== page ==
The insurance policy subrogated the defendant to the plaintiff's right of recovery for the amount the company paid to the plaintiff under the policy; section 143b subrogated plaintiff's deductible to the defendant, provided that the defendant pay over to the plaintiff his pro rata share of the net recovery after defendant deducted its incurred expenses. The defendant insurer attempted to settle plaintiff's claim with the party causing the damage, but was unsuccessful. Subsequently, the defendant turned plaintiff's claim over to the law firm which handled most of the defendant's litigation and claims. An agreement between the defendant insurer and the law firm provided that the firm received an annual retainer fee from the defendant. The firm did not bill the defendant on an hourly or contingent fee basis and did not bill on a case-by-case basis; rather, the retainer fee was adjusted annually, based upon the total number of cases handled by the firm. The agreement between defendant and the law firm required the firm to handle all cases the defendant gave them. Counsel for the defendant stated that although the law firm's work did not consist exclusively of cases received from the defendant, the defendant's cases comprised 95 to 99% of the firm's business. Both the plaintiff and the defendant referred to the law firm as defendant's "house counsel"; at oral argument before this court, counsel for the defendant suggested that because the firm was an independent law firm whose members are not salaried employees of the defendant, the term "house counsel" was somewhat of a misnomer. The defendant, in its answers to the plaintiff's interrogatories, stated that the law firm acts as house counsel to the defendant; in contrast to the oral arguments of its counsel, however, the defendant's answers, which were filed with the circuit court, affirmatively state that "each of the attorneys employed by the firm receives a retainer or salary from Coronet Insurance Company." The defendant refused to disclose to plaintiff the amounts of defendant's payments to the firm.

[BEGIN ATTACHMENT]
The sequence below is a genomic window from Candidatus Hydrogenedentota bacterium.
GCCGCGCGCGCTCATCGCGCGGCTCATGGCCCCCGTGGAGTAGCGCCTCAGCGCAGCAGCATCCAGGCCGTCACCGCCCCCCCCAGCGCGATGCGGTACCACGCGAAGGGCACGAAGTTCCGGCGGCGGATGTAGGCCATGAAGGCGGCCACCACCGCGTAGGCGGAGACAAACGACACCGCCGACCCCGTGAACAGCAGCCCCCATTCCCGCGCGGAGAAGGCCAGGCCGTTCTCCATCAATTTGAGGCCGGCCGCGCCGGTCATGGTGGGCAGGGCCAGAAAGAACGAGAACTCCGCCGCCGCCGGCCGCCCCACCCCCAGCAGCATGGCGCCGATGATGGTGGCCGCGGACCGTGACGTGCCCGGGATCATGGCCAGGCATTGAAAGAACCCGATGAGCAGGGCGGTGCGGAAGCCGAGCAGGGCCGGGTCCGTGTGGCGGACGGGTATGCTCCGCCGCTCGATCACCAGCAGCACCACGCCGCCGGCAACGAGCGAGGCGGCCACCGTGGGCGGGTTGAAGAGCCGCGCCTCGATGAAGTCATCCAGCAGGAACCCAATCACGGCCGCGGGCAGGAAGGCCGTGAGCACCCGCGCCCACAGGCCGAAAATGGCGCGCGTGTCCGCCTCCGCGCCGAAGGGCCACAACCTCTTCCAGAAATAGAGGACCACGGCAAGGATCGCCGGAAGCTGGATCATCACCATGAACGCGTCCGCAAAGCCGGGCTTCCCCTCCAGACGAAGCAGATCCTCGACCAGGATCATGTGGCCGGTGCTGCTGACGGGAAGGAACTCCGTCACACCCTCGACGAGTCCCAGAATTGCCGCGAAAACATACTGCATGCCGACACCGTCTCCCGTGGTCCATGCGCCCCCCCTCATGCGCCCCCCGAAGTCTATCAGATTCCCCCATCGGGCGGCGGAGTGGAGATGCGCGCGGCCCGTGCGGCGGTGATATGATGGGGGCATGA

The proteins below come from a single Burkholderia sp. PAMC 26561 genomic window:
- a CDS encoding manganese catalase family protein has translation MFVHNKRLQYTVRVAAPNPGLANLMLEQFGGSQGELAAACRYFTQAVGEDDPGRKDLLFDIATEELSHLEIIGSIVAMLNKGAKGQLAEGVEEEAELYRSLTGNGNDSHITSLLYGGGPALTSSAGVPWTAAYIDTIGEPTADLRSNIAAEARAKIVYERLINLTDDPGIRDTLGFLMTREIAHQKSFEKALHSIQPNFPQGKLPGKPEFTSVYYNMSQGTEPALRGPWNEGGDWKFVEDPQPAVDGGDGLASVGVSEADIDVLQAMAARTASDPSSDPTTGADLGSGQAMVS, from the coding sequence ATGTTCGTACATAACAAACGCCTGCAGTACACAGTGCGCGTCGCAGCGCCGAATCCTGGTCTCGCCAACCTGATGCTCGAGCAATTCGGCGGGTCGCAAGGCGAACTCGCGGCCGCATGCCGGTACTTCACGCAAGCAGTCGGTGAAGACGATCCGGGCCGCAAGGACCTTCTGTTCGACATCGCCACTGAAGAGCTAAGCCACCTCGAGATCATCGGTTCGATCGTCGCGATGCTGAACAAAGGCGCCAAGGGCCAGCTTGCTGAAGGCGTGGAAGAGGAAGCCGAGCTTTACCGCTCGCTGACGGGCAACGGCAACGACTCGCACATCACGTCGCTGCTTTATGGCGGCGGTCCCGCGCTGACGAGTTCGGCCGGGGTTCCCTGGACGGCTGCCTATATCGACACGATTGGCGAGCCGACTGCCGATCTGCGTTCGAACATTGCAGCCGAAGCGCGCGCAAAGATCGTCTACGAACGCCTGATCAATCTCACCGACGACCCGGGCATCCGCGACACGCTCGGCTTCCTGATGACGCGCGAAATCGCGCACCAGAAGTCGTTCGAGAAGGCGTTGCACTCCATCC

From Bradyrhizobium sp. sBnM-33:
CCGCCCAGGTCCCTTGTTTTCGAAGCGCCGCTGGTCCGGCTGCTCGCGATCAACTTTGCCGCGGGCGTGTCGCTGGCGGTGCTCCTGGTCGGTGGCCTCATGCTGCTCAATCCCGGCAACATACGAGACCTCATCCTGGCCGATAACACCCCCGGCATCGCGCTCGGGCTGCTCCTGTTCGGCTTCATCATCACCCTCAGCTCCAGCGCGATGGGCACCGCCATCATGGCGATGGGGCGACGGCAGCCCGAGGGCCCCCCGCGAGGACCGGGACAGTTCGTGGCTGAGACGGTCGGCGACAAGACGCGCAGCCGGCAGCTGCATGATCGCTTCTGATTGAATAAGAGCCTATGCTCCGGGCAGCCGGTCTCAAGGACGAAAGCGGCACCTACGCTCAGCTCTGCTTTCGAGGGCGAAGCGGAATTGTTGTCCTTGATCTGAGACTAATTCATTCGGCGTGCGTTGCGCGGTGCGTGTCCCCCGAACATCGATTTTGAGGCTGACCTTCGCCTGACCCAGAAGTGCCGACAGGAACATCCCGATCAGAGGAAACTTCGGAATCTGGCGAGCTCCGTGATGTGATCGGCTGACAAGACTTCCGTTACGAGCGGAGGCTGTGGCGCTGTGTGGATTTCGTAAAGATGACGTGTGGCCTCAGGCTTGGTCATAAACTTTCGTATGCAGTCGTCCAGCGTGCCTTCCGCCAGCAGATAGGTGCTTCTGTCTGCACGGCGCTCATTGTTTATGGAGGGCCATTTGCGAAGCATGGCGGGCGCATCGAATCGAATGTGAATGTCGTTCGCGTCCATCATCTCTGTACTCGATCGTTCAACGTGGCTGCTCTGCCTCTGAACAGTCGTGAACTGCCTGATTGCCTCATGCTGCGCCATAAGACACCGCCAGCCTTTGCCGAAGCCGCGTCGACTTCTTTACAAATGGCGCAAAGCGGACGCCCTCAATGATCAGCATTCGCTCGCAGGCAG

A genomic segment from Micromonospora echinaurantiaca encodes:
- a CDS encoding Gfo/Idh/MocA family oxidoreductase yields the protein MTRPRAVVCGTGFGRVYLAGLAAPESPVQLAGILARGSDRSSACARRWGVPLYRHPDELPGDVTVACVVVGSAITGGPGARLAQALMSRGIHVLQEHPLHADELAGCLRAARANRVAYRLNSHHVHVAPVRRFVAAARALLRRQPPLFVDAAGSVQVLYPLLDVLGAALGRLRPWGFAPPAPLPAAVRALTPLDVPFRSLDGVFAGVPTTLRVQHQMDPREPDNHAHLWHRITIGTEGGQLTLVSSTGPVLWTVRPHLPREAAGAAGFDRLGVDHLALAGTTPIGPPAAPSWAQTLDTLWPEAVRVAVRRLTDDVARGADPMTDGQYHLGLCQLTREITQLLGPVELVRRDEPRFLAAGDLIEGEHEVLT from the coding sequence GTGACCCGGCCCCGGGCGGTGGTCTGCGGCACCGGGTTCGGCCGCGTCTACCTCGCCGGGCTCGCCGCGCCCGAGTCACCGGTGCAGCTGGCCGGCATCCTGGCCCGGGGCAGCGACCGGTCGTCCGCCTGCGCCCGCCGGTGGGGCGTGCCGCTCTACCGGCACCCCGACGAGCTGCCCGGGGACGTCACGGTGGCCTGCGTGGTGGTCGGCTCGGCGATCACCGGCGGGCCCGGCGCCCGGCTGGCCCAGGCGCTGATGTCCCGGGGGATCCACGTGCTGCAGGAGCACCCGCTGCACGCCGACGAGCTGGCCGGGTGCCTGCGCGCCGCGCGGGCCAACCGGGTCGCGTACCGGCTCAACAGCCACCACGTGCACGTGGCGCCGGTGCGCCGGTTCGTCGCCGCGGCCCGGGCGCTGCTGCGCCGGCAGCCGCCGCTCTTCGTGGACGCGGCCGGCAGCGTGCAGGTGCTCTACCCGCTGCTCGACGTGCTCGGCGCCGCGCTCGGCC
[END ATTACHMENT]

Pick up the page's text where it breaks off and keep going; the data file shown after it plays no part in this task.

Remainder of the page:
The law firm retained by the defendant ultimately settled the case with the person who collided with the plaintiff, recovering $272.71, 80% of the original loss. The defendant insurer determined that an 80% pro rata share of plaintiff's $250 deductible was $200. The defendant then forwarded a check to the plaintiff in the amount of $133.34, which was two-thirds of the amount of the plaintiff's pro rata $200 share. The defendant stated that it was withholding $66.66, one-third of plaintiff's share of his deductible, as payment of attorney fees incident to the recovery. The plaintiff endorsed and presented for payment the check tendered by the insurer. Subsequently, while conferring with his attorneys on another matter, the plaintiff questioned the propriety of the defendant's retention of attorney fees from the recovery of his deductible. The present litigation ensued. Plaintiff brought his lawsuit individually and as a representative of all persons insured by Coronet from whom Coronet had deducted attorney fees from amounts recovered on behalf of the insureds.